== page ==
So I was trying to understand quantum entanglement and the example that was used to describe an entangled pair of particles was of an electron and positron after it is formed from a photon in pair production . So I was wondering why is it assumed that the particles produced from a photon in pair production have opposite spin?

If anyone is looking for the video that I saw https://www.youtube.com/watch?v=tafGL02EUOA Here is the link


The video is wrong on this point, at 4:47 he talks of a "photon spontaneoulsy creating an electron positron pair". The speaker is using a wrong example because there is no way a single photon can "decay" spontaneously , as mentioned in comments, due to energy and momentum conservation at the center of mass of the pair. The photon has no center of mass frame as its mass is zero.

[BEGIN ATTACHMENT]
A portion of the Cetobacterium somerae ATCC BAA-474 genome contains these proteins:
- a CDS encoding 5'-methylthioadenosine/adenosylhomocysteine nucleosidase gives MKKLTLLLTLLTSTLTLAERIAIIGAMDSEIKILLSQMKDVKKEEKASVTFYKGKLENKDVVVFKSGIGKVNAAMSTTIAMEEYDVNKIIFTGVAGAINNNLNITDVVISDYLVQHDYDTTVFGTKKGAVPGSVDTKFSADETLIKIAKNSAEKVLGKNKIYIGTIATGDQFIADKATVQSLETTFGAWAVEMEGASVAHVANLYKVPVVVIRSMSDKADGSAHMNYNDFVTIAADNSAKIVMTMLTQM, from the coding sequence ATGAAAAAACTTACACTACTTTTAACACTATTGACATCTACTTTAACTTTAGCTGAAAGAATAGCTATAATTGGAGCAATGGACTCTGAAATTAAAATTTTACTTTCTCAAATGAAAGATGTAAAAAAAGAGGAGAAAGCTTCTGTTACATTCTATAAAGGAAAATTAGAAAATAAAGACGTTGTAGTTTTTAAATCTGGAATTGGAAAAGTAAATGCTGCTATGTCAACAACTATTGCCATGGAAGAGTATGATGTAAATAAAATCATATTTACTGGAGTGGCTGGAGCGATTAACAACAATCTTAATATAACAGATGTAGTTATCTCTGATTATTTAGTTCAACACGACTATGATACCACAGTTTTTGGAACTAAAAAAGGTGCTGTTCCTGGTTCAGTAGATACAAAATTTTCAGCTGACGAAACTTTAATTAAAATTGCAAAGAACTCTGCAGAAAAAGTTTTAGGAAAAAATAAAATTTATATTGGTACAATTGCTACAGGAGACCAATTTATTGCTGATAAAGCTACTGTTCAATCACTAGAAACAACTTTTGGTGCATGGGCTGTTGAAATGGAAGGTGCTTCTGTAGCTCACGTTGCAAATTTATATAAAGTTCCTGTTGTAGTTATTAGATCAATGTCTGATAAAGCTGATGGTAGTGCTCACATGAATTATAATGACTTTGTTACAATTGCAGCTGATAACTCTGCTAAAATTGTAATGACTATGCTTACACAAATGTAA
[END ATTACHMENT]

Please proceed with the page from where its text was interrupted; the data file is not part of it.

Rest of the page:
The photon needs to interact with a field, with a virtual photon, in order to create a pair, and then all spin possibilities are open as it is a three body effect.

enter image description here

A correct example of entanglement is the $π^0$ decay into two photons, where the photons have to have opposite spins because the $π^0$ has spin $0$. Also the decay of the $Ψ$ resonance to a pair would be correct, it is spin 1 and decays to a pair.

| cite | improve this answer | |

Your Answer

By clicking “Post Your Answer”, you agree to our terms of service, privacy policy and cookie policy

Not the answer you're looking for? Browse other questions tagged or ask your own question.